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Jesus’ restored tomb is unveiled, well in time for Easter

JERUSALEM, ISRAEL - MARCH 21: (ISRAEL OUT) The tomb of Jesus Christ with the rotunda is seen in the Church of the Holy Sepulchre on March 21, 2017 in Jerusalem, Israel. The tomb of Jesus Christ in the rotunda of the Church of the Holy Sepulchre in Jerusalem's Old City was, on 26 February 2017, without its iron cage for the first time since it was placed around the stone tomb by the British in 1947 to keep the Edicule from falling apart. Greek archaeologists have been working since June 2016 to restore the tomb, believed to be the place where Jesus Christ was buried and then resurrected from after his crucification. (Photo by Lior Mizrahi/Getty Images)

Lior Mizrahi/Getty Images

The tomb of Jesus Christ with the rotunda is seen in the Church of the Holy Sepulchre.

JERUSALEM — Renovations at Christianity’s holiest site — carried out over the past nine months — were finally unveiled Wednesday in a ceremony that brought together rival Christian denominations and ushered in a new era for pilgrims wanting to get closer to their savior.

Restoring the Holy Edicule, the chamber where Christians believe Jesus was buried and rose from the dead after his crucifixion, was no simple undertaking.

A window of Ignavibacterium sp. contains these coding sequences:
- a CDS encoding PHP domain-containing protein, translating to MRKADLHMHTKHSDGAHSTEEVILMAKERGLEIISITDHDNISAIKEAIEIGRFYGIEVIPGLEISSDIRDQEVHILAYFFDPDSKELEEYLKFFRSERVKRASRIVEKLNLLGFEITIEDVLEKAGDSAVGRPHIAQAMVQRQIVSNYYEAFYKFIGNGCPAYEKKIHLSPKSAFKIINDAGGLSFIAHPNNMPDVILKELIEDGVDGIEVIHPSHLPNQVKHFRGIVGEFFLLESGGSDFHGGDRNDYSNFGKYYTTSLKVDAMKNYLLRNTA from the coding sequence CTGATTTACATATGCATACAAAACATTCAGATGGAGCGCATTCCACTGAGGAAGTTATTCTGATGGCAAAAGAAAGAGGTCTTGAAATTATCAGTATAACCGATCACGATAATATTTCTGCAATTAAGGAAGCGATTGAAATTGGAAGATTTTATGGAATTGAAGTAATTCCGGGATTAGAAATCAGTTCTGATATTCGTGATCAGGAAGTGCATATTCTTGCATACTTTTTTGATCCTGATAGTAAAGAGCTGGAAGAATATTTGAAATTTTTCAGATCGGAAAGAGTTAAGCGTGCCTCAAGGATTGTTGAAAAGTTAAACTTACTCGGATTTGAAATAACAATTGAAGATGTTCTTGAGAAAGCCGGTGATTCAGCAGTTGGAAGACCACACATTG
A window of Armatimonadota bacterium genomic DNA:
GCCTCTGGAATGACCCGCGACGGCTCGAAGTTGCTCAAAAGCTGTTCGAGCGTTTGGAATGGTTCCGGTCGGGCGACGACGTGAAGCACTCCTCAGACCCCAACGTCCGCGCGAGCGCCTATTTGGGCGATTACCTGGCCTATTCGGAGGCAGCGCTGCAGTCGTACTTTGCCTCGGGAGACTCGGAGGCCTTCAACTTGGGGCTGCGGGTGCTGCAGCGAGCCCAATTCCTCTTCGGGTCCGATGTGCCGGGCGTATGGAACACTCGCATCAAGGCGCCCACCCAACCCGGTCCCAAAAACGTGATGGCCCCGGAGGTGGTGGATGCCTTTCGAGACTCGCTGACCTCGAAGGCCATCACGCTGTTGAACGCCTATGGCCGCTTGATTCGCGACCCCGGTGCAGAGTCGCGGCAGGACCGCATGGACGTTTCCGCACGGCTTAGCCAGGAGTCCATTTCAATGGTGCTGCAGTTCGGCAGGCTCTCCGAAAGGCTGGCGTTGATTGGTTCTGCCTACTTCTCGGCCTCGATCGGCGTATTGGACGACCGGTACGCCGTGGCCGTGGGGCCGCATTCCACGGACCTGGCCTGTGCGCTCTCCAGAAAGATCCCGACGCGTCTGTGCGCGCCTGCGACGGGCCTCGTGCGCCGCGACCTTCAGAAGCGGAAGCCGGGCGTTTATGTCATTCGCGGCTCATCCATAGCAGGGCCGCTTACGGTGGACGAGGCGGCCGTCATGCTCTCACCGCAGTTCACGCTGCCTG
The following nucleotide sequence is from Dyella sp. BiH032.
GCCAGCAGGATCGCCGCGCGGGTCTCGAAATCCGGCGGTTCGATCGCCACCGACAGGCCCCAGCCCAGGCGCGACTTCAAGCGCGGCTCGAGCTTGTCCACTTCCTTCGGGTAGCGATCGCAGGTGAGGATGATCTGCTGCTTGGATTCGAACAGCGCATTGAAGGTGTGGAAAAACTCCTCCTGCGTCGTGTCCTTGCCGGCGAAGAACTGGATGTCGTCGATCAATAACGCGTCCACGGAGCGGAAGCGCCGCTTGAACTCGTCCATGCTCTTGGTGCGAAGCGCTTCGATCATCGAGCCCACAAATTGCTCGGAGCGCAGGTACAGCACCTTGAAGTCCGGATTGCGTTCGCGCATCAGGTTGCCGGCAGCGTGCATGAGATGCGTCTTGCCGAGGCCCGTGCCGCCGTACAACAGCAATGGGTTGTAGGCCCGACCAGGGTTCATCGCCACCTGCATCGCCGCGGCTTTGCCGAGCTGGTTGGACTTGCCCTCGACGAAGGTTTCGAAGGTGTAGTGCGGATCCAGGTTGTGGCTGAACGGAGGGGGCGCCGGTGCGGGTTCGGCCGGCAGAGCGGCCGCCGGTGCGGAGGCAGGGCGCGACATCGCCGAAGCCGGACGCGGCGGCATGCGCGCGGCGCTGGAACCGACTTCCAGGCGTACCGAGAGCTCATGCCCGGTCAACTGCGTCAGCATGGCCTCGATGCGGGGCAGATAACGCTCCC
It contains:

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The shrine, which is thought to encase Jesus’ 2,000-year-old burial cave, stands at the heart of the Church of the Holy Sepulchre, a 12th-century edifice built atop 4th-century remains.

Control of the sprawling church is shared by six Christian denominations.

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In the case of the Edicule, renovations to the structure, built in 1810, were long overdue. Water damage had caused it to buckle, and it threatened to collapse under its own weight. Last year, Israel’s Antiquities Authority deemed the site unsafe and briefly closed the building, to much protest.

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